Table I: Geographical location and climatic conditions (Santibáñez & Uribe 1993) of the origins of the plant material of Nothofagus alessandrii used in this study.

Tabla I: Localización geográfica y condiciones climáticas (Santibáñez & Uribe 1993) de los orígenes del material de Nothofagus alessandrii usado en este estudio.

Figure 1: Overview of N. alessandrii seed showing details of the different structures. a: longitudinal section of a Fagus grandiflora seed (Source: Bonner & Leak, 2008); b: seed stripped of the different external layers, c: fresh longitudinal cut of the embryo; d: longitudinal section of a mature seed, showing pericarp (per), seed coat (sc), cotyledons (cot) and epicotyl (epi) hypocotyl-radicle axis (hr) e: Cross section of testa showing the endosperm (end), the seed coat (sc) covering it and the different layers constituting the pericarp (per), f: detail of the ergastic substances (dark spots) present in the cells forming the cotyledons, g: cross section of vascular bundle within the cotyledons, h: longitudinal section of the vascular bundle within the cotyledons.

Figura 1: Vista de una semilla de N. alessandrii mostrando los detalles de las diferentes estructuras: a: sección longitudinal de una semilla de Fagus grandiflora (Bonner & Leak, 2008); b: corte de una semilla mostrando las diferentes cubiertas, c: corte fresco longitudinal del embrión; d: sección longitudinal de una semilla madura mostrando el pericarpio (per), cubierta seminal (sc), cotiledones (cot) y eje hipocotilo-radícula (hr) e: sección de la testa mostrando el endospermo (end), la cubierta seminal (sc) y las diferentes capas que forman el pericarpio (per), f: detalles de las sustancias ergásticas (puntos oscuros) presentes en las células que forman los cotiledones, g: sección de haces vasculares dentro de los cotiledones, h: sección longitudinal de los haces vasculares dentro de los cotiledones.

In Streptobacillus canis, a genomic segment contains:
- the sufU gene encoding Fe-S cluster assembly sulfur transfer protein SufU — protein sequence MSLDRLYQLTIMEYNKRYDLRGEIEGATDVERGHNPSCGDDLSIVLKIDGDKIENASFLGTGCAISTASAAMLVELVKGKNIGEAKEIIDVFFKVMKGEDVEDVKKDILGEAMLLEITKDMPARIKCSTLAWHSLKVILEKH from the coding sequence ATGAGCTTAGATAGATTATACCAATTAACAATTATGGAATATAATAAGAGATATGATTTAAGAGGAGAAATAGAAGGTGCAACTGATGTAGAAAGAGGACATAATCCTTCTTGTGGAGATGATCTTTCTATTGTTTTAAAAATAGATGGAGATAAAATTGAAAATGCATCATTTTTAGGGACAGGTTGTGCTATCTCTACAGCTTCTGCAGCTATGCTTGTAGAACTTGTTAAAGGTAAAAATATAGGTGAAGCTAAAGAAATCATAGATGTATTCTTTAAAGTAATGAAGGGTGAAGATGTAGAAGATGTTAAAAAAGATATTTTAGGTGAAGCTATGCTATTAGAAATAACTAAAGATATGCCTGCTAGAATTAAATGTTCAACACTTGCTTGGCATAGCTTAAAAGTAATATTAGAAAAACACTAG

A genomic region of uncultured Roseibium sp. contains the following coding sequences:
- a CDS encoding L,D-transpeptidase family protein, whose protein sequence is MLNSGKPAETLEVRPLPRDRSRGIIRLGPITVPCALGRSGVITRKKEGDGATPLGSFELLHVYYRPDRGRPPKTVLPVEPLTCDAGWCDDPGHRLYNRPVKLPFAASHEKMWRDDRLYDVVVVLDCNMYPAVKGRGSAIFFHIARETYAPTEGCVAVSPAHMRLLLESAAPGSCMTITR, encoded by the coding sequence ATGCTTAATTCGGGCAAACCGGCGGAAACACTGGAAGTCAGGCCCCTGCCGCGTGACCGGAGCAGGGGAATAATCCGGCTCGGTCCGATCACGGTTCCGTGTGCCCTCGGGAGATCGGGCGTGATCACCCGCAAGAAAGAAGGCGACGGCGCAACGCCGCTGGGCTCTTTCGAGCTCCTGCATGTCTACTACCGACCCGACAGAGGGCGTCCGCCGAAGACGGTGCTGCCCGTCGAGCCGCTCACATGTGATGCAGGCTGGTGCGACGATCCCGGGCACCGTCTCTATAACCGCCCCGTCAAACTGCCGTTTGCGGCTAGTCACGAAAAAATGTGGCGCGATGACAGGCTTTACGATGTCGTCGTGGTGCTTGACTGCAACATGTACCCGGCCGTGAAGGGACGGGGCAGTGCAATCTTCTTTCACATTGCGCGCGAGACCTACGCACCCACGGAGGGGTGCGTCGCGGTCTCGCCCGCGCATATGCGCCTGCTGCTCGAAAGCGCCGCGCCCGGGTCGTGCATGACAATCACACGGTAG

Seed morphology

The fruit is composed of 5 to 7 nut-like dry and indehiscent seeds. Mature seeds are light brown, oblong in shape, elongated, more or less angular, and frequently asymmetric in their main axis (Fig. 1). Seeds are clearly compressed, often with two lateral wings (Fig. 1). The surface pattern (primary ornamentation) of the seed is slightly striate, with slightly prominent outer walls that are curved or sinuate as a result of drying. Seed measures were related to seed type: trimerous seeds were 6.1 to 6.5 mm long by 4.5 to 5.0 mm wide, and dimerous seeds were 6.4 to 6.7 mm long by 4.2 to 4.4 mm wide (Table II). Significant differences were obtained in all morphological parameters both for dimerous and trimerous N. alessandrii seeds according to the one-way ANOVA (P < 0.01) (Table II). It is worth noting the origin of R.N. Los Ruiles, which showed the highest values in the size of dimerous seeds, and the Empedrado origin, which showed the highest values in the size of trimerous seeds.